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Getting Vince back on track

A change in role could be just what the doctor ordered for the 37-year old.

Jerome Miron-USA TODAY Sports

No Maverick has gotten off to a more disappointing start than Vince Carter. Through 23 games, he is averaging 11 points, 3.5 rebounds and 3 assists on 38% shooting, the worst numbers of his career.

For the most part, the only thing amazing about "Half-Man, Half-Amazing" this season has been his shot selection. The obvious question is whether this is it. No one lasts forever and Vince is one of only six players left from the 1998 draft.

At 6'6 220 with a 6'11 wingspan, he has elite size for a perimeter player, one of the key reasons for his longevity. A shooting guard when he first got into the league, Vince is bigger and longer than a lot of small forwards. He can shoot over the top of anyone who defends him - a "skill" that doesn't decline with age. Even without the athleticism of his youth, he's declining from such a peak that he can still hold his own.

That, at least, was the story in his first two seasons in Dallas. However, in their late 30's, even the greatest players can fall off a cliff. His Synergy stats for 2013-2014 tell the tale; one of the NBA's greatest isolation scorers has not been able to create efficient 1-on-1 offense this season:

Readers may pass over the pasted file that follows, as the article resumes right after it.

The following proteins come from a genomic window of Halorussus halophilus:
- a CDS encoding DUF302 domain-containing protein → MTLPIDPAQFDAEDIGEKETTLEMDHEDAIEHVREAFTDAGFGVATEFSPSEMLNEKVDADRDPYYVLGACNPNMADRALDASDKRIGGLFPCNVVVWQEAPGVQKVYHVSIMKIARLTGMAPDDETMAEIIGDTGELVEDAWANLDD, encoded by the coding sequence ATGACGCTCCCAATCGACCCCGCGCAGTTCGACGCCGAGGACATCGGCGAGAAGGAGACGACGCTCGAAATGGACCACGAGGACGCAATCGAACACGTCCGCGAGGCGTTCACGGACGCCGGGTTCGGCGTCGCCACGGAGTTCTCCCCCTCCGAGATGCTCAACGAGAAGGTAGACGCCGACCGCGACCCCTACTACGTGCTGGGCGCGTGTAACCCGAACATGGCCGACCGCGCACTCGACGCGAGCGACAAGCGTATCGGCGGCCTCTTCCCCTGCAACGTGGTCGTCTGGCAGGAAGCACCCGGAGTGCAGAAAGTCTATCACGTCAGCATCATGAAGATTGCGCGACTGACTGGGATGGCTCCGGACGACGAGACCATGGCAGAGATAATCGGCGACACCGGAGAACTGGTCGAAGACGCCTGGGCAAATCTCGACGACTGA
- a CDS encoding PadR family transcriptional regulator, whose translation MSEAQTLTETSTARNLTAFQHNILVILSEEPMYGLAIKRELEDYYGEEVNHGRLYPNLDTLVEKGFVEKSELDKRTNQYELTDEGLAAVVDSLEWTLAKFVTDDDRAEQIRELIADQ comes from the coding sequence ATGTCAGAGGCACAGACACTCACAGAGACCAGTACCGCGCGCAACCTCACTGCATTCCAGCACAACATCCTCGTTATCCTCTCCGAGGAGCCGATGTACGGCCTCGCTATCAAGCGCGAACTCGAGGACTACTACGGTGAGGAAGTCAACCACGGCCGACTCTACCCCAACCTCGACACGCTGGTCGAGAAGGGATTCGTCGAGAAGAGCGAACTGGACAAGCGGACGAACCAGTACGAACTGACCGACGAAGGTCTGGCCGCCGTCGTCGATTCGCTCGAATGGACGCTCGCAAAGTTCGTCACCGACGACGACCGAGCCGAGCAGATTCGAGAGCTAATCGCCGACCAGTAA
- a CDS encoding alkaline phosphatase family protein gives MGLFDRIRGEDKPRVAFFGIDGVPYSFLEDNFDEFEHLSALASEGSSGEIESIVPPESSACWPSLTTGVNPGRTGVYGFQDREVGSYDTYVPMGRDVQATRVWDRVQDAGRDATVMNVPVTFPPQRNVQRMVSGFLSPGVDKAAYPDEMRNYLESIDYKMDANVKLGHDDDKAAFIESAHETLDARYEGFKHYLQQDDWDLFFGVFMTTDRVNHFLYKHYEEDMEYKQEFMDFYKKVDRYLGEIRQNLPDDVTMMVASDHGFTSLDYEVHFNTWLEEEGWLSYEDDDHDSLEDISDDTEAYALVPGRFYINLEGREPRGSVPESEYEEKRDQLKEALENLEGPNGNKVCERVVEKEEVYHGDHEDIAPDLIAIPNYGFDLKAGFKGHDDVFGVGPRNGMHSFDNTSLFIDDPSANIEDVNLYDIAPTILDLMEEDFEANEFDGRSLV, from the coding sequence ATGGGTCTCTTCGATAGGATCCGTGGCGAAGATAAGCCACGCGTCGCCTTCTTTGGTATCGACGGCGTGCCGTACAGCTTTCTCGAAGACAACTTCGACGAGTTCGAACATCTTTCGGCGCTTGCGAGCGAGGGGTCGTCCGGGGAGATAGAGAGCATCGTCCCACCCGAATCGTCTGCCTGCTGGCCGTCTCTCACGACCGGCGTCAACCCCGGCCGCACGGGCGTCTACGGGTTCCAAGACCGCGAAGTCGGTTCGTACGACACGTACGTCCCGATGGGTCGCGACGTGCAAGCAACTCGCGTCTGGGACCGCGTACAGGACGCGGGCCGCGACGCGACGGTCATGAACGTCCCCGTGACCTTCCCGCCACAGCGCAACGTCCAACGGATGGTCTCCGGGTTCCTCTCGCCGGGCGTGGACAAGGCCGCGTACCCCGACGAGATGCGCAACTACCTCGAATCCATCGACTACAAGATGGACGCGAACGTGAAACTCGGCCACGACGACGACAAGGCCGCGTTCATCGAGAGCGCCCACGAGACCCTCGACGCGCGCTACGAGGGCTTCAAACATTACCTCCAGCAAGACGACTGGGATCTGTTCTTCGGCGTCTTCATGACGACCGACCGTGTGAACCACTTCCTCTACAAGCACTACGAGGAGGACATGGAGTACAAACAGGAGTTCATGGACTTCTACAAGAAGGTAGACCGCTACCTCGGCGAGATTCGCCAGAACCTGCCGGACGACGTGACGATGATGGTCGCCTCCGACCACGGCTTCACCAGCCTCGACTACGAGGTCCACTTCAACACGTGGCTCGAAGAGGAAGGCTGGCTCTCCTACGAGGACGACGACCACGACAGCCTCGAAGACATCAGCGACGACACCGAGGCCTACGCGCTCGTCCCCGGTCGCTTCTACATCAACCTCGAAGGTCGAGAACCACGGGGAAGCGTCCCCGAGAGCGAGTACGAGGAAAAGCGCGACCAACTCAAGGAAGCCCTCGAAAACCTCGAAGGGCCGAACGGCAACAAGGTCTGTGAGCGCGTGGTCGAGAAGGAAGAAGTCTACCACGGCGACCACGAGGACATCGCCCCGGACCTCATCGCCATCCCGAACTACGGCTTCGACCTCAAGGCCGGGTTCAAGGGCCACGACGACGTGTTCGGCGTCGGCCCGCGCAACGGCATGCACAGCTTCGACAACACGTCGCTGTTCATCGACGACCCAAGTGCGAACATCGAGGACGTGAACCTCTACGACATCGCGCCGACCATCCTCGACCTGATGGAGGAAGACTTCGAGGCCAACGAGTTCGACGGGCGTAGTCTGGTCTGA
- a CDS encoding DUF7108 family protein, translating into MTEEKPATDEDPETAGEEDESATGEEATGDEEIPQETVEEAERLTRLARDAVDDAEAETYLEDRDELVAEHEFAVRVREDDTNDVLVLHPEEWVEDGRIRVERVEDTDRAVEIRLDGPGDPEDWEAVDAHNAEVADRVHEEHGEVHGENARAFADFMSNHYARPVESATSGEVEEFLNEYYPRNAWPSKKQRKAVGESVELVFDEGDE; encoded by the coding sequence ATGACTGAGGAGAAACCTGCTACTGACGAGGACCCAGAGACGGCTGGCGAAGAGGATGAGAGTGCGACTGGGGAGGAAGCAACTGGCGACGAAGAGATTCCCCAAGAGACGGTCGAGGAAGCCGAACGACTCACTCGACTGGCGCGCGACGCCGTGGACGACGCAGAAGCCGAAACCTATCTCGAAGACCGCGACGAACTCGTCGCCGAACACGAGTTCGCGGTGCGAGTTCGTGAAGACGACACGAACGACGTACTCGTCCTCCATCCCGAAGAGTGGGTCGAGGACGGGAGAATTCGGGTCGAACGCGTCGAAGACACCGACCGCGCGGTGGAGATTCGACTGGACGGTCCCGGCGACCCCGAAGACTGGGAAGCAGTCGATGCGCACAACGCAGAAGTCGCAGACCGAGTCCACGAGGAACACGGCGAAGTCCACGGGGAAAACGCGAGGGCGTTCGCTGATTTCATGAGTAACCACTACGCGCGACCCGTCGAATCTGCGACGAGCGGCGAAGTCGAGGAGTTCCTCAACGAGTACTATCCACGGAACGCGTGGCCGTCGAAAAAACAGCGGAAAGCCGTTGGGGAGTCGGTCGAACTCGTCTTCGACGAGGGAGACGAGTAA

It isn't all bad news, though. The spot-up numbers are still pretty good.

You can see the pattern play out in the line-ups he's played in this year. In ones with more than 10 minutes played, the worst offensive rating (.75) is Larkin-Vince-Crowder-Dirk-Blair. That's one where he has to do the bulk of the work initiating the offense. The best offensive rating (1.29) is Calderon-Ellis-Vince-Dirk-Blair. In that one, the defense can barely afford to worry about him. He's the fourth or fifth option.

His performance on Saturday, in Brandan Wright's return, is encouraging. The two UNC products were great coming off the bench together, with a +18 rating in 16 minutes. Vince had 15/6/9 on 5-10 shooting. It was the Milwaukee Bucks, but still.

Going forward, Vince should be one of the main beneficiaries of the return of Wright and Devin Harris. Instead of having to carry some fairly uninspired offensive line-ups, he'll be a cog in one of the most potent benches in the NBA. Basketball is much easier if you catch the ball when the defense is scrambling as opposed to set. When Vince can attack a close-out, he's still a triple-threat player - shoot, put the ball on the floor or find the open man.

The ability to do multiple things is part of what made him such a great player. For all the knocks about how he relies sorely on his athleticism, he wouldn't still be around if he didn't know how to play the game. Vince didn't forget to play over the summer -- he just has to adjust to a new role.